Guest Author Wes Cantrell
Art of Rakdos Talent Agent Max, and a Guildless Elven Bard Marla by Jeanna Lundgren
A big part of Tabletop Roleplaying is creating a hero, or murder-hobo as most characters descend into, and creating a story. Most of the time the story and legend of your best adventures are build through playing the game and epic moments in the campaign. But why invest the time into a backstory when your campaign is going to create your character’s legend?
Character creation is done, and are ready to set forth towards fortune and glory. So how does your backstory fit into your quest for wealth and whatever else? Well a backstory starts telling you why you are doing what you are doing. Sure money makes the world go around and can be a good motivator, but why is your character seeking his fortune by risking life and limb and not setting up a profitable tavern to cater to rich heroes returning from a quest with gold to spend?
That’s where your story comes in. Having a back story tells you about this person you are impersonating. Maybe it’s not just for the money, a quest for a lost family heirloom, the quest to prove your prowess in battle, maybe a bit of vengeance Punisher style, or maybe you just really believe in trying to bring some order to the chaos that is the world. Once you have your motivation that’s where you can really start building out the rest of it.
Having a motivation is great but it’s not really a story, it’s not a person, it’s one facet. One thing that gets overlooked is how your character would react based on their life experience. Sure you know how you would react when confronted with a problem, that’s based on your life experience. The life experience of your adventuring badass is, with very few exceptions, going to be heavily different, and that’s where backstory comes in.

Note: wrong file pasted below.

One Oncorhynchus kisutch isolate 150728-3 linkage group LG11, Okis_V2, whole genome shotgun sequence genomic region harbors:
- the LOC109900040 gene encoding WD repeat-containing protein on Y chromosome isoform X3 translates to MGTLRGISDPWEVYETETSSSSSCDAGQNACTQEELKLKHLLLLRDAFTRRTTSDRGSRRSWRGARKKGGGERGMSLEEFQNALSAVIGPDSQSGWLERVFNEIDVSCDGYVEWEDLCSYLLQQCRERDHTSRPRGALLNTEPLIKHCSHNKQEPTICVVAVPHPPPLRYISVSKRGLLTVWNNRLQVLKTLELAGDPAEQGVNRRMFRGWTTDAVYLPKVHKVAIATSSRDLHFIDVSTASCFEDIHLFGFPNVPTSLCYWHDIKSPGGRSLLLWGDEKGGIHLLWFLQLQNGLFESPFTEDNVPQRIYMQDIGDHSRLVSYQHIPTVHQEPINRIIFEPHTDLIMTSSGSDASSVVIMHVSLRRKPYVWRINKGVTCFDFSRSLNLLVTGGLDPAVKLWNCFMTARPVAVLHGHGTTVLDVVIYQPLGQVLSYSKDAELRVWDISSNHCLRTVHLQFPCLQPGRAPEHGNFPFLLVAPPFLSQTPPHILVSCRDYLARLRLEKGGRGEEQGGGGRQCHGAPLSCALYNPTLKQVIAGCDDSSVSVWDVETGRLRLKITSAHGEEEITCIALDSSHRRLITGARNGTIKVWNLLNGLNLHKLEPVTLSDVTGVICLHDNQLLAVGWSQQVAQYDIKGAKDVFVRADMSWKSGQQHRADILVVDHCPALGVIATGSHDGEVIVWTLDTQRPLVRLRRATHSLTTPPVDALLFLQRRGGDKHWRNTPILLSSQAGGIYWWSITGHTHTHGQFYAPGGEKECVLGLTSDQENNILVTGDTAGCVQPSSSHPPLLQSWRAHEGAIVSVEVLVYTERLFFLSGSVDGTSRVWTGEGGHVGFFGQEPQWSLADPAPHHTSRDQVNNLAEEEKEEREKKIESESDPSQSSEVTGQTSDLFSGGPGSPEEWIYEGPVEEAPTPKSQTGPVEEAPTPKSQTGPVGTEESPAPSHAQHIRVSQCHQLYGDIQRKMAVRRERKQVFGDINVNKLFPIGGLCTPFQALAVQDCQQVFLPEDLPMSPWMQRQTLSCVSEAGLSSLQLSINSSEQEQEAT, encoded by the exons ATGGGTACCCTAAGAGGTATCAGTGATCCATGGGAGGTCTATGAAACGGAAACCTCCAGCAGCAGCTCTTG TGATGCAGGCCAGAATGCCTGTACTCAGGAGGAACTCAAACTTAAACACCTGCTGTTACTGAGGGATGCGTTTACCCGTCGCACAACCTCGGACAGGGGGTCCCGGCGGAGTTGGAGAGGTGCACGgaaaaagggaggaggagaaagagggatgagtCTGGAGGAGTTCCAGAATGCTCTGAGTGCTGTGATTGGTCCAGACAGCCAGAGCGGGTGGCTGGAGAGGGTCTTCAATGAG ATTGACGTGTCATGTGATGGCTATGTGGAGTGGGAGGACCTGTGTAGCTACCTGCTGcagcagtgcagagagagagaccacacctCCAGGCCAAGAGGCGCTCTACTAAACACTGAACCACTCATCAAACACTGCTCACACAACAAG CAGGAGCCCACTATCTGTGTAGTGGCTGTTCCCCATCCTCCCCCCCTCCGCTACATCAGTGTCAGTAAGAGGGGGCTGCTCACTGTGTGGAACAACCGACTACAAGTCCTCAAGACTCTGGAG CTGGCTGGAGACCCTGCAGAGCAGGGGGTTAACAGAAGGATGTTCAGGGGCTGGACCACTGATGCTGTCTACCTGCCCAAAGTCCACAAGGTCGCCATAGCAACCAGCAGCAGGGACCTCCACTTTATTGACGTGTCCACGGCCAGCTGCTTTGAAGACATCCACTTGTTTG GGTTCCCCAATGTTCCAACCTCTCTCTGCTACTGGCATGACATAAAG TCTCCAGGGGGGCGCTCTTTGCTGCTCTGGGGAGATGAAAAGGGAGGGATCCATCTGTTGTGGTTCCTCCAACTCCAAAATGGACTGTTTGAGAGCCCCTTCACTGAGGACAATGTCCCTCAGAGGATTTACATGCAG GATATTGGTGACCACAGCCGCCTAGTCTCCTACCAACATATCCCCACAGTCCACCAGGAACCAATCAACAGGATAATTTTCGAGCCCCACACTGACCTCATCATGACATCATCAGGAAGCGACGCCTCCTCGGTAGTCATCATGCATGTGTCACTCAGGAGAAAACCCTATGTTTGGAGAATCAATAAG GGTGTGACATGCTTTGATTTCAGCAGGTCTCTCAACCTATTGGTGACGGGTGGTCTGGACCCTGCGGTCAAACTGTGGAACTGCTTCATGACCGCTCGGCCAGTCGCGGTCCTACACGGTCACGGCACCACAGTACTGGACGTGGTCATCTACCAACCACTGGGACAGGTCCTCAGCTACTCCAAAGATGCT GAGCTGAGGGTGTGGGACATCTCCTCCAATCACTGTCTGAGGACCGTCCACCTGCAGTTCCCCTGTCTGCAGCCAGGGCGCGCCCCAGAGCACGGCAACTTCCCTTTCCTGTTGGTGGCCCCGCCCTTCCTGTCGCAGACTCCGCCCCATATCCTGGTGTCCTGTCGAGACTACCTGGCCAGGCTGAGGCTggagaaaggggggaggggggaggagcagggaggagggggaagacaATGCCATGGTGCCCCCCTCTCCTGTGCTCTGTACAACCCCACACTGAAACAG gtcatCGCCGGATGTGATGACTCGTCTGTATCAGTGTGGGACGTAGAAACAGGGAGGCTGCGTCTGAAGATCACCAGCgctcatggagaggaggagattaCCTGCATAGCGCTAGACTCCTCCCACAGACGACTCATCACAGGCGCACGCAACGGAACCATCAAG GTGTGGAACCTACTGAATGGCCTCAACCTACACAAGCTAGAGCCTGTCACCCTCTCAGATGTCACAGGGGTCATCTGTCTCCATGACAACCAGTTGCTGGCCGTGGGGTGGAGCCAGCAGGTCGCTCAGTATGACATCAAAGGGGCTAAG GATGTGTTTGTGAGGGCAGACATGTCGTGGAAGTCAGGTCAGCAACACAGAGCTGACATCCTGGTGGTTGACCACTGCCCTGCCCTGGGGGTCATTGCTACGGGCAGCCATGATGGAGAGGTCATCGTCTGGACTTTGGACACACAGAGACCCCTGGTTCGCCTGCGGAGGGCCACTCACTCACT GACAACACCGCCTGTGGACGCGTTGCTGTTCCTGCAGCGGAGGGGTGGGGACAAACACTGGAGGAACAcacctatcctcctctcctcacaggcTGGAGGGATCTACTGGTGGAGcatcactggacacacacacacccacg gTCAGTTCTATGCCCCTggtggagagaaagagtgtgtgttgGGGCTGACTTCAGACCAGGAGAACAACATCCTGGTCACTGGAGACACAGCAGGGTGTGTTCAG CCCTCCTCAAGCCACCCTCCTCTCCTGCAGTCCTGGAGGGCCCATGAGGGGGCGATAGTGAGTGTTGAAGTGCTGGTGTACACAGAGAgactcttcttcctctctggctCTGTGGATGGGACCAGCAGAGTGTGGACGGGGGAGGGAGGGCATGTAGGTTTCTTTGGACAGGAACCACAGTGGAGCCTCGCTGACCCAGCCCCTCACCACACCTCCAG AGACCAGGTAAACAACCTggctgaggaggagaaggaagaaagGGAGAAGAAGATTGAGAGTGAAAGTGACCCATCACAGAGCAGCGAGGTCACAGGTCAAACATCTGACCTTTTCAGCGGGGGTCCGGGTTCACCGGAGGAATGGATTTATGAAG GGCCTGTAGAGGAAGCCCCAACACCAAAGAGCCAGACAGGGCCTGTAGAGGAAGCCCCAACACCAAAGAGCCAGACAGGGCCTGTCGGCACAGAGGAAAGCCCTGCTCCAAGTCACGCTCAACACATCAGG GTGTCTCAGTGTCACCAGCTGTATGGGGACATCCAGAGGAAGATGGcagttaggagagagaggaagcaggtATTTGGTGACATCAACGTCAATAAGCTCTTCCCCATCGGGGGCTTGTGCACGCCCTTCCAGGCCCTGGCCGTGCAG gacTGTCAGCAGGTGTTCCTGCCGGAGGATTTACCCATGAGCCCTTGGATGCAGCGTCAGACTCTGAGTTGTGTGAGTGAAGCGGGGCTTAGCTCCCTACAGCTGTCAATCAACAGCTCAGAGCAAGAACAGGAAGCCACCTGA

Now you’re probably thinking, “I have a backstory, my character is a young man from a farm outside of Nowhereville of the Kingdom of Whocares and is destined to save the world.”
Yeah that’s great. But that doesn’t tell you anything about who this person is. What do they like, do they have a twitch from some trauma, do they use phrases that make no sense to anyone else, think Faith from Buffy saying “Five by Five” or what is a good memory they hold on to? Does your character have a dislike of brussel sprouts, an allergic reaction to watermelon, or has a fear of something that seems small, like spiders or a touch of claustrophobia. Giving your character these little things gives you a place to draw on as a player for how your character will react in different situations. Image for a moment an adventurer who is a tad claustrophobic having to delve deep into an underground cavern? How long before a panic attack sets in, adding just that extra layer of tension and drama to your campaign and making the character feel just a little bit more alive.
The goal should be to find ways to create a full enriched backstory with some fun moments and dark moments in your character’s past allows you to build in the world. Some people leave the entire world building to their DM and are more like passive observers in their games. But giving your character a family history, a story lets you also build the world in a more cooperative fashion. The goal here is not for you John Smith to be running through Waterdeep, but for Thorgoth the Dwarf Paladin to be walking through the streets of Waterdeep on his way to morning mass at the Temple of Moradin? But more than that why is he so devote to Moradin that makes him such a strong follower of that god compared to his dwarven brethren?
Lets dive into a specific strategy I call “A Day in the Life” to use to create a backstory.